Message 1 of 2 (815385)
07-19-2017 4:48 PM
What are the chances that a random DNA sequence will have beneficial function, and therefore information? A lot better than you may think.
A team of researches inserted random DNA sequences into E. coli and then tested to see if those random DNA sequences increased fitness. To their surprise, 25% of the random DNA sequences were beneficial as either RNA molecules or as proteins.
Random sequences are an abundant source of bioactive RNAs or peptides
Rafik Neme, Cristina Amador, Burcin Yildirim, Ellen McConnell & Diethard Tautz
Nature Ecology & Evolution 1, Article number: 0127 (2017)
It is generally assumed that new genes arise through duplication and/or recombination of existing genes. The probability that a new functional gene could arise out of random non-coding DNA is so far considered to be negligible, as it seems unlikely that such an RNA or protein sequence could have an initial function that influences the fitness of an organism. Here, we have tested this question systematically, by expressing clones with random sequences in Escherichia coli and subjecting them to competitive growth. Contrary to expectations, we find that random sequences with bioactivity are not rare. In our experiments we find that up to 25% of the evaluated clones enhance the growth rate of their cells and up to 52% inhibit growth. Testing of individual clones in competition assays confirms their activity and provides an indication that their activity could be exerted by either the transcribed RNA or the translated peptide. This suggests that transcribed and translated random parts of the genome could indeed have a high potential to become functional. The results also suggest that random sequences may become an effective new source of molecules for studying cellular functions, as well as for pharmacological activity screening.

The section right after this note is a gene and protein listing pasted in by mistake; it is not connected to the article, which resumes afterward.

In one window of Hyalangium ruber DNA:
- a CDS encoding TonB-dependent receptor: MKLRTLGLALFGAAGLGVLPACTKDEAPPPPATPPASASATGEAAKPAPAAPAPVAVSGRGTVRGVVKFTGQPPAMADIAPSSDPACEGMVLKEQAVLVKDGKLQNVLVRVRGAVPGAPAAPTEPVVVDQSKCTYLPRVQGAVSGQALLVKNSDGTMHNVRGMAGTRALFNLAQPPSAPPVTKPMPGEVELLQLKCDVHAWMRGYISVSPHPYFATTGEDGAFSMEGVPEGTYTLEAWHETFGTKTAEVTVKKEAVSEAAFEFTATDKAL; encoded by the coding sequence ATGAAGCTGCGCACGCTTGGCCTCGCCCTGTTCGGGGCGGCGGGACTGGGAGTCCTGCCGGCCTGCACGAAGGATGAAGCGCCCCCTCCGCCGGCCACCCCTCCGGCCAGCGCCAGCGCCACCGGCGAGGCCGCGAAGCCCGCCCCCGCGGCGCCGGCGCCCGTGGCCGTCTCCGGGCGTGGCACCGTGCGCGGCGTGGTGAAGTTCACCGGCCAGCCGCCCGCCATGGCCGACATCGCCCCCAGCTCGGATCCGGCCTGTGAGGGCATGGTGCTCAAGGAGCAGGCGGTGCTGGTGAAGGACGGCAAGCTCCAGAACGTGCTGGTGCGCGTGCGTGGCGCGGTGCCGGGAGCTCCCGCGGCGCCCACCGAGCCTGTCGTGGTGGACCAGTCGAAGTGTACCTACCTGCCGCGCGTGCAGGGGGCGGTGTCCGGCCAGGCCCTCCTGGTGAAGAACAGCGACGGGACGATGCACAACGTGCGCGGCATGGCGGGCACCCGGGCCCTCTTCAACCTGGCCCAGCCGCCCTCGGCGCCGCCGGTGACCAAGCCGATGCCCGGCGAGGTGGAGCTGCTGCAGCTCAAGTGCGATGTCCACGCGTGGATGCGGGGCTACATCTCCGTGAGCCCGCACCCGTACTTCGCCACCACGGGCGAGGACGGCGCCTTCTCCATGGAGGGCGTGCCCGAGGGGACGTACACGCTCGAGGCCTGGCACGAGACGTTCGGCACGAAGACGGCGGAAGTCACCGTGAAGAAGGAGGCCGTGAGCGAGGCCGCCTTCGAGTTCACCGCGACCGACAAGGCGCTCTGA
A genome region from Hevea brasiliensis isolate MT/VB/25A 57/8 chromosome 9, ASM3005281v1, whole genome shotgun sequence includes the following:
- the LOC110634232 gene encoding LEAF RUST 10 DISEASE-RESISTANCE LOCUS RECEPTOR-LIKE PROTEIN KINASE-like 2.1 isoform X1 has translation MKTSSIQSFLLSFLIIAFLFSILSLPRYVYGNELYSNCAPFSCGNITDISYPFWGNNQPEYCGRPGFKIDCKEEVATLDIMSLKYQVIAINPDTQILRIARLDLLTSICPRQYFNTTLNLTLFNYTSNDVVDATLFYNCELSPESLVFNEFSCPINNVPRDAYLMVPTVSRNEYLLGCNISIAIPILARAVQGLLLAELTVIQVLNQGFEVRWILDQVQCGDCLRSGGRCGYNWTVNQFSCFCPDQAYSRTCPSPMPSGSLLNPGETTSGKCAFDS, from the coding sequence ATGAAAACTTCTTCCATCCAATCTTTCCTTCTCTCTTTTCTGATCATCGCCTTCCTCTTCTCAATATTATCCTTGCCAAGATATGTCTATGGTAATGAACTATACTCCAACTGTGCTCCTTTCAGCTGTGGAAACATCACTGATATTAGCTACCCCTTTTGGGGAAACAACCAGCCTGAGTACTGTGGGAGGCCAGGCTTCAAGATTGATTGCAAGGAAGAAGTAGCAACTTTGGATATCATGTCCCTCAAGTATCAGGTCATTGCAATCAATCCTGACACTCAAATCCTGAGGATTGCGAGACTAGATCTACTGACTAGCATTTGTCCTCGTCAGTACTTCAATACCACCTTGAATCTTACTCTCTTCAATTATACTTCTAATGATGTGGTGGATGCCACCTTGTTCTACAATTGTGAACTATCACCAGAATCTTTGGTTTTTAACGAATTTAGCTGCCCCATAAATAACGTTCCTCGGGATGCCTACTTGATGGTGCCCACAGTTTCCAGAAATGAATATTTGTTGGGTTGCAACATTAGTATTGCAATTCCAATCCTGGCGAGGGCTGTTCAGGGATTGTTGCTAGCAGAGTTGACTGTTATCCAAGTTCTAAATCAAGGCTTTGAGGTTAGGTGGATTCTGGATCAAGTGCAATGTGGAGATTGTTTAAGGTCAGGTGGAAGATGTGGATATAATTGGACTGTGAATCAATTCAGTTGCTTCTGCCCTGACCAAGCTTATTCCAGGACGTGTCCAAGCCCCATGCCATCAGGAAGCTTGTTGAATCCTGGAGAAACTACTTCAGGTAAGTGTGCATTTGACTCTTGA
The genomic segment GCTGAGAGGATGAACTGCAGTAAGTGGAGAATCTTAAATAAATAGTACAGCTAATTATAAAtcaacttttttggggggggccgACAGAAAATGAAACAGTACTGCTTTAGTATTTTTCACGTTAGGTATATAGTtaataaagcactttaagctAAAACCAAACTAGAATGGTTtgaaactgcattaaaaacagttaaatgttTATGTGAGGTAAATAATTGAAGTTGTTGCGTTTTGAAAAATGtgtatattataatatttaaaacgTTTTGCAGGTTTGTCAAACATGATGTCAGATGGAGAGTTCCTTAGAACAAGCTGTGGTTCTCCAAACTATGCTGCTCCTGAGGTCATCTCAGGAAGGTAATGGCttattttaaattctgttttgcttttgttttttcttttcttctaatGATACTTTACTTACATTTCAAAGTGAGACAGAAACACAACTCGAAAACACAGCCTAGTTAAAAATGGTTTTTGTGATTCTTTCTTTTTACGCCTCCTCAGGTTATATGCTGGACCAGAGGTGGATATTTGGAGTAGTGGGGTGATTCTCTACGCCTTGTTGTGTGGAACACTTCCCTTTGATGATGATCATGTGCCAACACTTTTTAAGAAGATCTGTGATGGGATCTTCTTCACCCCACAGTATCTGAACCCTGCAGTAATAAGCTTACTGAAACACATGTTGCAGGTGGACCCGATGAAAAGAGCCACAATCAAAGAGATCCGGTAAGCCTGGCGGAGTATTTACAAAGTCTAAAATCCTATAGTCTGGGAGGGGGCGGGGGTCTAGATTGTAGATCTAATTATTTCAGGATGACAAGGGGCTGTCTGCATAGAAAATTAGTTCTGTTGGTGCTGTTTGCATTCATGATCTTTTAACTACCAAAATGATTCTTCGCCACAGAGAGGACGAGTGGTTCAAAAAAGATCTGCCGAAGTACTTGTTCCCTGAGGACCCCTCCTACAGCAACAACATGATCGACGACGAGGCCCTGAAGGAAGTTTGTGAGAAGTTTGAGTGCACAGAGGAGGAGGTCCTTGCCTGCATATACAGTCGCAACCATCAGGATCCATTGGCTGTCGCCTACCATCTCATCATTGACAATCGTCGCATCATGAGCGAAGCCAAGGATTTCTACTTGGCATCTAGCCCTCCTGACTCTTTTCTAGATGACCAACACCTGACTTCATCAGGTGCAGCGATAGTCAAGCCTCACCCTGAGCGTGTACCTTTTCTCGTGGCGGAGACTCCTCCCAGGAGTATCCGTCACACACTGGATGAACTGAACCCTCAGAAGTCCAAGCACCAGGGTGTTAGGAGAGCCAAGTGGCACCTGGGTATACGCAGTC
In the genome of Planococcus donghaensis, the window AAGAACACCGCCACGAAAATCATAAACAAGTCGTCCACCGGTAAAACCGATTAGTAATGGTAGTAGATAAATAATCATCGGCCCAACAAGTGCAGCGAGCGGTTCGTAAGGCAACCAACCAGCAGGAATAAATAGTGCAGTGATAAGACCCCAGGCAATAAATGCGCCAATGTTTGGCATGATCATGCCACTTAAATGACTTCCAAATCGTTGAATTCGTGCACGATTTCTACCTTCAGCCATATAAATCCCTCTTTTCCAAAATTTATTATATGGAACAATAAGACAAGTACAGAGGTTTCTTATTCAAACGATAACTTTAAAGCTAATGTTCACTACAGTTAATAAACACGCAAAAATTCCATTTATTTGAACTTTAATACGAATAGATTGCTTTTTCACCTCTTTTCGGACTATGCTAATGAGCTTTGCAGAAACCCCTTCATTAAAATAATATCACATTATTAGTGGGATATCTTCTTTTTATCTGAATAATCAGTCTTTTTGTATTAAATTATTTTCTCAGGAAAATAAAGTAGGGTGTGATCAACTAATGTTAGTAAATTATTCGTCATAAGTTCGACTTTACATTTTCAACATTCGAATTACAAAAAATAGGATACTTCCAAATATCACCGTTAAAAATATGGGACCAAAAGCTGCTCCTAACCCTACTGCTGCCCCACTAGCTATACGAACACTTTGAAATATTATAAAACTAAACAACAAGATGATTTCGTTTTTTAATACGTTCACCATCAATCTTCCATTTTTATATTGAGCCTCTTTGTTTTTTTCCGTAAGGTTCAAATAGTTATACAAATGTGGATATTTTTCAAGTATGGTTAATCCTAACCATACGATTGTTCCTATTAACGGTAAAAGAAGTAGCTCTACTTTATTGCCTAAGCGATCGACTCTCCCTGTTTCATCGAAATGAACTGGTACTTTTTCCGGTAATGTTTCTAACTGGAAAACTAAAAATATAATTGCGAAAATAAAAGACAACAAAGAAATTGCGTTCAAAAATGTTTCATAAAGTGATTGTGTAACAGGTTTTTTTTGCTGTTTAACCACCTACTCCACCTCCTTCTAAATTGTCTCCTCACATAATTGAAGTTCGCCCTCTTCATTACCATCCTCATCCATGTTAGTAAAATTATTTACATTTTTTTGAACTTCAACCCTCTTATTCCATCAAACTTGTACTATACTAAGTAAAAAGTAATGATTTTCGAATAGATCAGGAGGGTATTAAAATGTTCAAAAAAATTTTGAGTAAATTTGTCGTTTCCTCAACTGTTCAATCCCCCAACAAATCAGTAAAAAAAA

Not only is information present in random DNA sequences, it is very common. This counters the ID claim that information can only come about if an intelligence puts it there.
Preferred forum: Biological Evolution